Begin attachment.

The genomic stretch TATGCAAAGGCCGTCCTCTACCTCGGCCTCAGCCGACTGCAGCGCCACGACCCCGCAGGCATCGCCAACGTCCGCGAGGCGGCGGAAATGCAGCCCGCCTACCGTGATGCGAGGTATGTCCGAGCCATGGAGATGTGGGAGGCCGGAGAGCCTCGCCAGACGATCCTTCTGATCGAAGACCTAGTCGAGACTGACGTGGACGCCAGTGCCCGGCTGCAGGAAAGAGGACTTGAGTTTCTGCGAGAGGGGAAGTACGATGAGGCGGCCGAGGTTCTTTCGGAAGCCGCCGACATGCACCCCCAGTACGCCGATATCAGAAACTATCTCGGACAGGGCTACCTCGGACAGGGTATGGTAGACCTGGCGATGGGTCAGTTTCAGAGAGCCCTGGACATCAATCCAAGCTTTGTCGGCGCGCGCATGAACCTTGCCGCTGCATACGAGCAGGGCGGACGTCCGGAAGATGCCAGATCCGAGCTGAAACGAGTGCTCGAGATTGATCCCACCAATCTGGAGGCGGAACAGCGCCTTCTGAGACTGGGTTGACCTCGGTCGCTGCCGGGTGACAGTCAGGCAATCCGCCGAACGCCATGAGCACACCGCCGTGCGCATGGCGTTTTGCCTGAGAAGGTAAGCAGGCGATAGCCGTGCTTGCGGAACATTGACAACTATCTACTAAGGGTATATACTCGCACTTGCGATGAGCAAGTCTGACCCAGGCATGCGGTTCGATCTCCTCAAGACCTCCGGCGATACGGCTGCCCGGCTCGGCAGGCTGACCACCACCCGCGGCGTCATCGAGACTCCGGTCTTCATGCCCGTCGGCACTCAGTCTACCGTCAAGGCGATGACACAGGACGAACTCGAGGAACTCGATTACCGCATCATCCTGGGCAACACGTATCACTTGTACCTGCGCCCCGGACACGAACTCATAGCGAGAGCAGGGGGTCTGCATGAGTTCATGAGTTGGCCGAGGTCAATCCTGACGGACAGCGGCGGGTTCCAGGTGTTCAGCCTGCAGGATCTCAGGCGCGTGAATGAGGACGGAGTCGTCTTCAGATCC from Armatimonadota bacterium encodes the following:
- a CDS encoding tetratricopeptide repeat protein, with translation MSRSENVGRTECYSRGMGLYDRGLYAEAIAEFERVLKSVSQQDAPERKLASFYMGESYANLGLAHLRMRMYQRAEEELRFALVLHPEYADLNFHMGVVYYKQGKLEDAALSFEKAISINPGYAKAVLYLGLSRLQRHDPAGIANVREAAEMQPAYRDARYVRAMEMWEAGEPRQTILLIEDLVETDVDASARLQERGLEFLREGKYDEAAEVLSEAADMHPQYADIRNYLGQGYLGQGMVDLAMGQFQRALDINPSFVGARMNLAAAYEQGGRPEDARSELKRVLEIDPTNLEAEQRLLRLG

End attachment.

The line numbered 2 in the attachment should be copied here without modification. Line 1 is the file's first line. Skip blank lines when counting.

- a CDS encoding tetratricopeptide repeat protein, with translation MSRSENVGRTECYSRGMGLYDRGLYAEAIAEFERVLKSVSQQDAPERKLASFYMGESYANLGLAHLRMRMYQRAEEELRFALVLHPEYADLNFHMGVVYYKQGKLEDAALSFEKAISINPGYAKAVLYLGLSRLQRHDPAGIANVREAAEMQPAYRDARYVRAMEMWEAGEPRQTILLIEDLVETDVDASARLQERGLEFLREGKYDEAAEVLSEAADMHPQYADIRNYLGQGYLGQGMVDLAMGQFQRALDINPSFVGARMNLAAAYEQGGRPEDARSELKRVLEIDPTNLEAEQRLLRLG